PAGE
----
A general store that sells new and used merchandise has returned to Main Street in downtown Mesa, but a neighboring store owner and a city official say it’s not the kind of business they envisioned for the area near the new arts center.
Prehab of Arizona’s General Store opened its doors at 18 W. Main St. to a small line of customers Tuesday morning.
A similar store operated at 119 W. Main St. for a few years in the 1980s before moving to 308 E. University Drive, Suite 6 in Mesa.
The new store is the second general store in the Valley, but will eventually replace the other Mesa location.
Prehab of Arizona is a nonprofit human-services agency that helps families with domestic violence, homelessness and youth residential programs.
Store proceeds benefit two Mesa shelters.
The general store offers everyday products such as books, clothes, toys, home furnishings and collectibles.
Other downtown retailers, serve niche markets such as musical instruments, typewriters or antiques.
"We bring something new and different to downtown," said Torrie Taj, director of development for Prehab of Arizona.
Taj said people have a negative perception of thrift stores, and some may have thought the store would cater to homeless people, but that’s not the case.
The store is open to the public 10 a.m. to 5 p.m. Tuesday through Saturday.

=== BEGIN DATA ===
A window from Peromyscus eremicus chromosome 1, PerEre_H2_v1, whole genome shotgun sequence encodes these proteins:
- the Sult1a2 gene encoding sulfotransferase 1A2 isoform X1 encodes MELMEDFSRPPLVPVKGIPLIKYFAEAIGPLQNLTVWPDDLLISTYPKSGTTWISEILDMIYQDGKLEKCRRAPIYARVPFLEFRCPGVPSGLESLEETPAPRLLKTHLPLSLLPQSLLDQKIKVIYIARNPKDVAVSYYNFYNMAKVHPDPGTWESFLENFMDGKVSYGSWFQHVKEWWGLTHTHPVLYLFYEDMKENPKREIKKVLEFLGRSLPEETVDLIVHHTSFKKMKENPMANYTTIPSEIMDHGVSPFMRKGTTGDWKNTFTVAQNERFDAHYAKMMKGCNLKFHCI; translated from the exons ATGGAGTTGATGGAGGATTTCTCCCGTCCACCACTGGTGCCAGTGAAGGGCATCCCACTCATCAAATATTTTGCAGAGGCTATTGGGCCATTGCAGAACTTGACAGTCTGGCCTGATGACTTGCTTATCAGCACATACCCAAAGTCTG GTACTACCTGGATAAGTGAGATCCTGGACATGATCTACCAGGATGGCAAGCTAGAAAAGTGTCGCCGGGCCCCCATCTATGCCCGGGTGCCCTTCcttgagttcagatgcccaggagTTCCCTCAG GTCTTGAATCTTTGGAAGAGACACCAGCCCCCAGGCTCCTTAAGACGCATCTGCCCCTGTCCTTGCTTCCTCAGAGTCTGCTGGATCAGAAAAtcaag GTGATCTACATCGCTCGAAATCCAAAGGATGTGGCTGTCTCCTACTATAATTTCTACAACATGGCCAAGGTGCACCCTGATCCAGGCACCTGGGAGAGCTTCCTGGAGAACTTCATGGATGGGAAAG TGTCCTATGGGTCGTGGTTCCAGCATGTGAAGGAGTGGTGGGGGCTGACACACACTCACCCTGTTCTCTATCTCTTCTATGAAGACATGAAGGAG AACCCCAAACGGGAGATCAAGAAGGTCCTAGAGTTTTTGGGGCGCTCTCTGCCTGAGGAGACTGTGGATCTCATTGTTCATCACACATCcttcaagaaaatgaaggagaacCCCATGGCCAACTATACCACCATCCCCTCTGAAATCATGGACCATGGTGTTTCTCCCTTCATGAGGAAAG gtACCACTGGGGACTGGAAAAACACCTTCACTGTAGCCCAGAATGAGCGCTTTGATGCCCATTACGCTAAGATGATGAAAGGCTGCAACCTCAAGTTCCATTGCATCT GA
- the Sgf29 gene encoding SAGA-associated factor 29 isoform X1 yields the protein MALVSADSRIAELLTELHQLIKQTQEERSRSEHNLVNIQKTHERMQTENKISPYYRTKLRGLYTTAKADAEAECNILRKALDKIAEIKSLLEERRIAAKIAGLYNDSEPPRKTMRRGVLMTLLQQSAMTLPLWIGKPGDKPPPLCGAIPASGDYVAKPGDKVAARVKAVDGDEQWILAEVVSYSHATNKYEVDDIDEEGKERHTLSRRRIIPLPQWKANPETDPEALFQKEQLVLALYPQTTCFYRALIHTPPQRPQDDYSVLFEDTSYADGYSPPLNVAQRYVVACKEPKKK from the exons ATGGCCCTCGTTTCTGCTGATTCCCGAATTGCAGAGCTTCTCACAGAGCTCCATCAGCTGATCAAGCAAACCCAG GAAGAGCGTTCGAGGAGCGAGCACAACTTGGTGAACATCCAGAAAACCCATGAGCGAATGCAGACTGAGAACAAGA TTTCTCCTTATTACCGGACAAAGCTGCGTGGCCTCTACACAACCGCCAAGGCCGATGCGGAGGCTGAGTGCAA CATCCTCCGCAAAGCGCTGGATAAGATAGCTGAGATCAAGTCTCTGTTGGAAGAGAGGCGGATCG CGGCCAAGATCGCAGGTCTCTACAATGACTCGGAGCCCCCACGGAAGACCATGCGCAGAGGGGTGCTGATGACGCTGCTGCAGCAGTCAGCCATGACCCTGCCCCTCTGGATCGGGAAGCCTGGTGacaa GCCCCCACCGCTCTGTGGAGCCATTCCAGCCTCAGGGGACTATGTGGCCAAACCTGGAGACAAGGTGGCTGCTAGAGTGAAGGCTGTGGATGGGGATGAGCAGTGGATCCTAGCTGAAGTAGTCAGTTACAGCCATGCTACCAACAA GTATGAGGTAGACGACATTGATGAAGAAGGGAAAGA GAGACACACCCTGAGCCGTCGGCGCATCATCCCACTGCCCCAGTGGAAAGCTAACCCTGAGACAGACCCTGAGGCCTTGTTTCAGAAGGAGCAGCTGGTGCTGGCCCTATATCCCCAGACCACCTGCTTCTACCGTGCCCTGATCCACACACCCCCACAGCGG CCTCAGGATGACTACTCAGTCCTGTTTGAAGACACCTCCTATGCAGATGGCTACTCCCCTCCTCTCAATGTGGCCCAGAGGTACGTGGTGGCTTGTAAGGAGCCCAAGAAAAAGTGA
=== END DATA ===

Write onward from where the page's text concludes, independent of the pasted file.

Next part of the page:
Tom Verploegen, executive director of Mesa Town Center Corp., said the general store is an incremental positive for the downtown area.
Mesa Town Center Corp. promotes, markets and manages the square-mile town center area, which runs from Country Club to Mesa drives and from University Drive to Broadway Road.
"They’re going to have an active, open use, which is a number of steps up from the warehousing use that it was," Verploegen said.
The General Store purchased nearly 8,000 square feet of space that was used by Saba’s Western Stores as a warehouse.
About 2,500 square feet is used for retail.
Verploegen said he was impressed with the level of renovations to the building.
He said the city is working on changing building codes to allow buildings to be subdivided into three or four boutique-type stores.
"We’d like to see, if the market dictates and it makes sense for the owner to subdivide, it get some unique, smaller specialty stores" Verploegen said.
Mike Milano, general manager of Milano Music in downtown Mesa, said, "It would have been nice to have a major name or major player with the arts center going in. Any store that’s open downtown is a good thing."
Prehab will also use the building for volunteer orientations, a donation drop-off and arts and crafts classes.
Taj said the store’s new location will help downtown Mesa because it brings in a variety of people — shoppers, volunteers, and people who donate.
A daily 15 percent senior citizen discount is expected to attract more shoppers.
"We were excited when we heard about the arts center," Taj said.
"We want to support the redevelopment of downtown."